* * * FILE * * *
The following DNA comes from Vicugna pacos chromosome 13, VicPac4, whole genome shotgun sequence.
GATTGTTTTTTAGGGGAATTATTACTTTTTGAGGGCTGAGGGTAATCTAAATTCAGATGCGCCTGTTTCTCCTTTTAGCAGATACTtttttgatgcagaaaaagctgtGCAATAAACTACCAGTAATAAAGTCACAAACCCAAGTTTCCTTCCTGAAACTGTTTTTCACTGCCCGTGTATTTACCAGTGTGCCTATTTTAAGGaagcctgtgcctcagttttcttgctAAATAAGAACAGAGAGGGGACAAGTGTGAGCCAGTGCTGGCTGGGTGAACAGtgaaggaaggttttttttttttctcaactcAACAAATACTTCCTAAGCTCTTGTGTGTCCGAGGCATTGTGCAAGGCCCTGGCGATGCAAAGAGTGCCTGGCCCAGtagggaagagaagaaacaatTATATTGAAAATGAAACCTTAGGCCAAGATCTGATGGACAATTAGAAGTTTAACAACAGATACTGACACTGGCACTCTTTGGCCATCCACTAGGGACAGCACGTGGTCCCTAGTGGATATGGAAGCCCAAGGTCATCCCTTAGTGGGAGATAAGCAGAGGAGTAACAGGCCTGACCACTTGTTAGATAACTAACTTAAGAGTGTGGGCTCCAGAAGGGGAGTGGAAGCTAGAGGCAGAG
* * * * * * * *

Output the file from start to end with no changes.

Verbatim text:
The following DNA comes from Vicugna pacos chromosome 13, VicPac4, whole genome shotgun sequence.
GATTGTTTTTTAGGGGAATTATTACTTTTTGAGGGCTGAGGGTAATCTAAATTCAGATGCGCCTGTTTCTCCTTTTAGCAGATACTtttttgatgcagaaaaagctgtGCAATAAACTACCAGTAATAAAGTCACAAACCCAAGTTTCCTTCCTGAAACTGTTTTTCACTGCCCGTGTATTTACCAGTGTGCCTATTTTAAGGaagcctgtgcctcagttttcttgctAAATAAGAACAGAGAGGGGACAAGTGTGAGCCAGTGCTGGCTGGGTGAACAGtgaaggaaggttttttttttttctcaactcAACAAATACTTCCTAAGCTCTTGTGTGTCCGAGGCATTGTGCAAGGCCCTGGCGATGCAAAGAGTGCCTGGCCCAGtagggaagagaagaaacaatTATATTGAAAATGAAACCTTAGGCCAAGATCTGATGGACAATTAGAAGTTTAACAACAGATACTGACACTGGCACTCTTTGGCCATCCACTAGGGACAGCACGTGGTCCCTAGTGGATATGGAAGCCCAAGGTCATCCCTTAGTGGGAGATAAGCAGAGGAGTAACAGGCCTGACCACTTGTTAGATAACTAACTTAAGAGTGTGGGCTCCAGAAGGGGAGTGGAAGCTAGAGGCAGAG